The cryptocurrency market has stayed strong in 2018, with many currencies continuing to grow.
There are major development milestones which the Bitcoin core development team hopes to reach this year, but this does not always correlate to the price of the coin.
Investment in Bitcoin has spread past the realm of developers and cryptography experts, with the average person now pouring money into the cryptocurrency.
Many of these new investors do not understand how the cryptocurrency works, however, and only that it has proved an easy way to make money quickly.
But will Bitcoin continue its bull run in 2018 and will these new investors see the same returns as 2017?
We asked blockchain expert Simon Dingle about Bitcoin’s potential for growth in the coming year – this is what he had to say.
Bitcoin in 2018
Dingle said he doesn’t want to speculate on the price movement of Bitcoin, but believes it could see increased adoption in 2018 – and the beginnings of the transactional phase in its evolution.
“This year the Lightning Network will be made publicly available, offering a decentralised, peer-to-peer payment protocol that makes Bitcoin viable for even very small transactions, without sacrificing its anti-fragility or openness,” said Dingle.
“This movement should kill the erroneous idea that Bitcoin is just a store of value or asset, and as it grows in use as a currency it will also have to appreciate substantially in value to meet demand and challenge fiat monetary supply.”
“So if you care about the price, then all these things should make it go up.”
While futures for Bitcoin are competing with direct investment in the cryptocurrency, Dingle believes Bitcoin is prepared for the effect of speculation and the battle against traditional perceptions.
“We’re seeing an emergent battle between the old world of money that believes Bitcoin will fail, versus the new world of money in which people are taking back control and transacting directly with each other,” said Dingle.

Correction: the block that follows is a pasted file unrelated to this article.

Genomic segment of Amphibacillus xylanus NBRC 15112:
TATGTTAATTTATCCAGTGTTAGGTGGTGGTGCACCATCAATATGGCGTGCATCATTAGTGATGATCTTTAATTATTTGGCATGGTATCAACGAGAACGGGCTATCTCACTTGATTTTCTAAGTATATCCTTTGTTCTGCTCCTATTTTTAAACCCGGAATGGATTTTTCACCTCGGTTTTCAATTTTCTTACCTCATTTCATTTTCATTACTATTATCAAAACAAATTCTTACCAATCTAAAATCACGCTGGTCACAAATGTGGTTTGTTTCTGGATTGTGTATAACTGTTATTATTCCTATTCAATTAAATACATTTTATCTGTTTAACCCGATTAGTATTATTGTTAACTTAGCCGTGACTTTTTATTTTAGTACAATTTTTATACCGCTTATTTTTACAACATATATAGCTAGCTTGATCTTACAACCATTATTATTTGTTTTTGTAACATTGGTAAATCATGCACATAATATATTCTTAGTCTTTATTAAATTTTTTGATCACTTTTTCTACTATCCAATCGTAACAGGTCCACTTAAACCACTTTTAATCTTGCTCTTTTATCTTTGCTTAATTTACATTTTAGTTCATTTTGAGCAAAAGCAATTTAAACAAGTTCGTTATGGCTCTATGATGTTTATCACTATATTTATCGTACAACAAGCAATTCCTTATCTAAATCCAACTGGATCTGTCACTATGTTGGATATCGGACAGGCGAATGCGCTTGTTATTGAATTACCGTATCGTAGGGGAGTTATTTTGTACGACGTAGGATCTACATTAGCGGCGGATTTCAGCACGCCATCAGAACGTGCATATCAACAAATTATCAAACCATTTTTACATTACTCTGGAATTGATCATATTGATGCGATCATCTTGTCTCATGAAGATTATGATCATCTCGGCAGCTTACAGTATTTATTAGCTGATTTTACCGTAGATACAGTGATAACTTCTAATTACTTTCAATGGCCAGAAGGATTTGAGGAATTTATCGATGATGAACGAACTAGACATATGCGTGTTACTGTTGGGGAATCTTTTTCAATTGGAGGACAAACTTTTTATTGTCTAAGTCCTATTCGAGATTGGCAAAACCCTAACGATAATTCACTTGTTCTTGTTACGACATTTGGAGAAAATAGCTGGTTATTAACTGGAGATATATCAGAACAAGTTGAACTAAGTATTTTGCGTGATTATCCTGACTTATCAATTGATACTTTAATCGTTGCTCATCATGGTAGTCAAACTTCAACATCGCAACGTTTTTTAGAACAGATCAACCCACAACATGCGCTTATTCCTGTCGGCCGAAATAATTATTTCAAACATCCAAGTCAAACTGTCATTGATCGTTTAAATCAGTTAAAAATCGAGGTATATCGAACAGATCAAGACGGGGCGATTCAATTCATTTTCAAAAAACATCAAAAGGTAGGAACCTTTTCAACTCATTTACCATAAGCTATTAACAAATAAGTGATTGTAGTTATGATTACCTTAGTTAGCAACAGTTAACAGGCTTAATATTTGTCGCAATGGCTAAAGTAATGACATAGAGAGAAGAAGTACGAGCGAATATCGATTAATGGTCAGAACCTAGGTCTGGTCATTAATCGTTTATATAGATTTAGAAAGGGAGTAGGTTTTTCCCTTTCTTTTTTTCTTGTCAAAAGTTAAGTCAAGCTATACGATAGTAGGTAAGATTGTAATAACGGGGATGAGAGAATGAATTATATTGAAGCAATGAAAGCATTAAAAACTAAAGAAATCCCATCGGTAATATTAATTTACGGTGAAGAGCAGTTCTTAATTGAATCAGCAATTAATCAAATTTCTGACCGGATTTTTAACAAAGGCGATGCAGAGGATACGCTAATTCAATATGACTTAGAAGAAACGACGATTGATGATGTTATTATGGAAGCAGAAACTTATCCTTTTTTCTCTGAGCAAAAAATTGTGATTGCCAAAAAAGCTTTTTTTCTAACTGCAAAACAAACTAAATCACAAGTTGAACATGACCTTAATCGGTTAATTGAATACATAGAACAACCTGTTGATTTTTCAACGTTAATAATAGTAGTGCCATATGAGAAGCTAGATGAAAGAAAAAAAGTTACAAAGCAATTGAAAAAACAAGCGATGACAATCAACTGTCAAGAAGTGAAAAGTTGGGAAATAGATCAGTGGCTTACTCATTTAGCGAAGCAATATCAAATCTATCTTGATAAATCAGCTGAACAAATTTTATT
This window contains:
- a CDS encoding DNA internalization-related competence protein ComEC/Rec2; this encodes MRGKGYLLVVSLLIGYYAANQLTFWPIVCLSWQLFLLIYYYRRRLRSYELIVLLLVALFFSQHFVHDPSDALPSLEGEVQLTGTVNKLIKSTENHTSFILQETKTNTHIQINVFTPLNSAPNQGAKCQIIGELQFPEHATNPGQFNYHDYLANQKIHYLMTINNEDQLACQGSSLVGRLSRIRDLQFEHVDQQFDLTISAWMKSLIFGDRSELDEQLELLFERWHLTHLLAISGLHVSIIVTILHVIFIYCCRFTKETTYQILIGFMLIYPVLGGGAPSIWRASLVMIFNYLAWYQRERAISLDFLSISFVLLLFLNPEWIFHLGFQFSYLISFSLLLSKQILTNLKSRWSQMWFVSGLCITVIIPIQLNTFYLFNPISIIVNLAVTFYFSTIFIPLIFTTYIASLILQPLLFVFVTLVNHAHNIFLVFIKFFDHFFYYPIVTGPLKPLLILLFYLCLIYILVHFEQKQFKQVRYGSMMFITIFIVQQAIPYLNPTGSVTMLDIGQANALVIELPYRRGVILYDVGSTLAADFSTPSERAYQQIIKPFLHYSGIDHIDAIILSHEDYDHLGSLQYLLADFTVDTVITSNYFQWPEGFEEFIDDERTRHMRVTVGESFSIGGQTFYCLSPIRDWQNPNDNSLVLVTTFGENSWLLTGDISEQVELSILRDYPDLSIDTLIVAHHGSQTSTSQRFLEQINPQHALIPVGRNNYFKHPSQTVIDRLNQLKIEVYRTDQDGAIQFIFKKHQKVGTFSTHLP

“Futures markets muddy the water because they allow for rampant speculation and for the players with the most resources to have a big impact.”
“Fortunately, the Bitcoin camp has the smartest minds on the planet in its ranks, who are well prepared for this.”
Growth in the value of other cryptocurrencies is more difficult to predict, which Dingle attributes to the haphazard way in which newcomers are buying coins.
“Right now, people are investing in any trash that has the word cryptocurrency associated with it,” said Dingle.
“But if we ignore hype, stupidity, and obsessions with getting rich quick, there are other cryptocurrency projects that deserve their seat at the table.”
Among these projects are Ethereum, Burst, Dash, IOTA, and Litecoin.
“There are thousands of projects out there and even more misinformation and scams, so one does have to be cautious.”
“Some of these scams even use the name Bitcoin and look very official. It’s important to do your own research and trust nobody.”
Despite the prevalence of scams and instability in the market, Dingle said this is the most positive and excited about cryptocurrency he has felt since reading the Nakamoto white paper in 2010.
“There is a lot of lazy cynicism around cryptocurrency in general, but we have proven the naysayers wrong on multiple occasions over the last seven years and are now more energised than ever to help people take back control of our financial system,” said Dingle.